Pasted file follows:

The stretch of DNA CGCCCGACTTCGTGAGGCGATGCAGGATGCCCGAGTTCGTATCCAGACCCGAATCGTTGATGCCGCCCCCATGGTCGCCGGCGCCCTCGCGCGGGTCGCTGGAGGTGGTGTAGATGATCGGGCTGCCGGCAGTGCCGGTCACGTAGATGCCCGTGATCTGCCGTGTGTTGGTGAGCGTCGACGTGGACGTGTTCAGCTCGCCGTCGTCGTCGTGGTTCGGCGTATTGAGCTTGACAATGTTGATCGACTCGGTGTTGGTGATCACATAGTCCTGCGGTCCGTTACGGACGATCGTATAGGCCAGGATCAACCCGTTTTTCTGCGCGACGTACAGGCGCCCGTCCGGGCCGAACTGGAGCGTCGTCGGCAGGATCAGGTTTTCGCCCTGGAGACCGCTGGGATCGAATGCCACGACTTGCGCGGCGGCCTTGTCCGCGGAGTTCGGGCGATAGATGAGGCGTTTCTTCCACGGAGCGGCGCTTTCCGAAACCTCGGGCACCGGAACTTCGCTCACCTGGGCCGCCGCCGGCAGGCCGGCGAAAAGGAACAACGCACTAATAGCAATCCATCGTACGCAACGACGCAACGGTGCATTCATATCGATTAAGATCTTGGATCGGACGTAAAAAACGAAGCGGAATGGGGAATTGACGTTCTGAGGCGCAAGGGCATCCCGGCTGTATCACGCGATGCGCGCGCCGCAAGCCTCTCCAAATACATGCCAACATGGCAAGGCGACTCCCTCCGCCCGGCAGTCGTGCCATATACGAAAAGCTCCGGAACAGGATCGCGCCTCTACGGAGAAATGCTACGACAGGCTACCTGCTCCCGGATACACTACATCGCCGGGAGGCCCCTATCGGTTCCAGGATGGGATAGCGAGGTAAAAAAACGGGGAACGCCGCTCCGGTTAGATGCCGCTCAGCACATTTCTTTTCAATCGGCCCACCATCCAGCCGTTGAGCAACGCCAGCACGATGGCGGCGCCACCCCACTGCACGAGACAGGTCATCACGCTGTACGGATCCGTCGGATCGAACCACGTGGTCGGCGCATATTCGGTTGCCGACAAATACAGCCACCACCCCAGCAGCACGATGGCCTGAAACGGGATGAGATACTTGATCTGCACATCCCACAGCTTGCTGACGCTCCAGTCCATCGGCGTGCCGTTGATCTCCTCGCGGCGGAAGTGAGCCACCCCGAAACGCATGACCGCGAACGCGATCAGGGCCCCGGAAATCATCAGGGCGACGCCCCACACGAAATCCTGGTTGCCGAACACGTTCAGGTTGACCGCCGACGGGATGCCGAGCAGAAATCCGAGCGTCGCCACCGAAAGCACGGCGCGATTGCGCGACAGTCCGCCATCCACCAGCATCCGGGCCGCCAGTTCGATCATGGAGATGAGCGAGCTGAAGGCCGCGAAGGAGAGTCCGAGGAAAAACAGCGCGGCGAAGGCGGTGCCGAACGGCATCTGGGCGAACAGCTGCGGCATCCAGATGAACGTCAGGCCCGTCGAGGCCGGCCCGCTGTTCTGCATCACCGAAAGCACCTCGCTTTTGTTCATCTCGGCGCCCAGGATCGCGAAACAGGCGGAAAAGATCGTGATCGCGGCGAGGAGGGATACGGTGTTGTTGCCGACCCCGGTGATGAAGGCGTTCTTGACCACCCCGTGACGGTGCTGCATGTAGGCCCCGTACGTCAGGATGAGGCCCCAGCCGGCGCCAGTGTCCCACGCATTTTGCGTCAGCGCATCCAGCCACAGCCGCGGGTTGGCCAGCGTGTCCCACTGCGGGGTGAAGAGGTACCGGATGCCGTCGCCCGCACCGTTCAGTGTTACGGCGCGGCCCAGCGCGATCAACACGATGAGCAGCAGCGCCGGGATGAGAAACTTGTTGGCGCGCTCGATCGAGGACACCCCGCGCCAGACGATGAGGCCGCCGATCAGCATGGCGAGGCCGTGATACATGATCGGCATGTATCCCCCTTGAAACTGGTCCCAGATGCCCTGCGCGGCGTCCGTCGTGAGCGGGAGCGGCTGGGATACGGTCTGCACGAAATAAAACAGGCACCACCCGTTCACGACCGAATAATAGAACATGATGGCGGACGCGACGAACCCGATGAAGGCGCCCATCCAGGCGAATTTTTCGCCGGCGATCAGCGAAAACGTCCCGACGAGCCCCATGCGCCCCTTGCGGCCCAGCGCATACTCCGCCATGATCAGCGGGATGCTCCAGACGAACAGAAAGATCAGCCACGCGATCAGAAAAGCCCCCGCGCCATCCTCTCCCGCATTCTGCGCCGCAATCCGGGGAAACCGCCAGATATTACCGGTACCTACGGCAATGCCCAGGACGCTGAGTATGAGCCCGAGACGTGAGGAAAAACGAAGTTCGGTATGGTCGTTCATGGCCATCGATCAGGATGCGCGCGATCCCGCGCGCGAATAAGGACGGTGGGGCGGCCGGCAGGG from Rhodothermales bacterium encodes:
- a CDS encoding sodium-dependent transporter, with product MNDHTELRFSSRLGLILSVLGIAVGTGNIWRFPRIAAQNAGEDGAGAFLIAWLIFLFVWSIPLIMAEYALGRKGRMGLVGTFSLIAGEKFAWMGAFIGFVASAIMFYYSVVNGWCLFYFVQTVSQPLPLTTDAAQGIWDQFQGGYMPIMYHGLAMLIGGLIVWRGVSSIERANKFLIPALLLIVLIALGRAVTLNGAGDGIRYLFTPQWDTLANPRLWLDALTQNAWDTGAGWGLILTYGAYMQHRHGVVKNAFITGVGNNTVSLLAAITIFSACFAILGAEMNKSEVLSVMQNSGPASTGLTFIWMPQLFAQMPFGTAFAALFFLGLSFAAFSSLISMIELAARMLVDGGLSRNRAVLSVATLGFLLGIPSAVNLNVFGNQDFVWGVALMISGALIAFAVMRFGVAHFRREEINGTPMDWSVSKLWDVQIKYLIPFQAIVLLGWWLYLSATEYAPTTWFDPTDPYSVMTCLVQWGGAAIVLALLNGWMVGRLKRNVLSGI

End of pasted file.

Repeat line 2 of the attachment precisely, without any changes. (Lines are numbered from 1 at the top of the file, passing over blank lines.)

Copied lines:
- a CDS encoding sodium-dependent transporter, with product MNDHTELRFSSRLGLILSVLGIAVGTGNIWRFPRIAAQNAGEDGAGAFLIAWLIFLFVWSIPLIMAEYALGRKGRMGLVGTFSLIAGEKFAWMGAFIGFVASAIMFYYSVVNGWCLFYFVQTVSQPLPLTTDAAQGIWDQFQGGYMPIMYHGLAMLIGGLIVWRGVSSIERANKFLIPALLLIVLIALGRAVTLNGAGDGIRYLFTPQWDTLANPRLWLDALTQNAWDTGAGWGLILTYGAYMQHRHGVVKNAFITGVGNNTVSLLAAITIFSACFAILGAEMNKSEVLSVMQNSGPASTGLTFIWMPQLFAQMPFGTAFAALFFLGLSFAAFSSLISMIELAARMLVDGGLSRNRAVLSVATLGFLLGIPSAVNLNVFGNQDFVWGVALMISGALIAFAVMRFGVAHFRREEINGTPMDWSVSKLWDVQIKYLIPFQAIVLLGWWLYLSATEYAPTTWFDPTDPYSVMTCLVQWGGAAIVLALLNGWMVGRLKRNVLSGI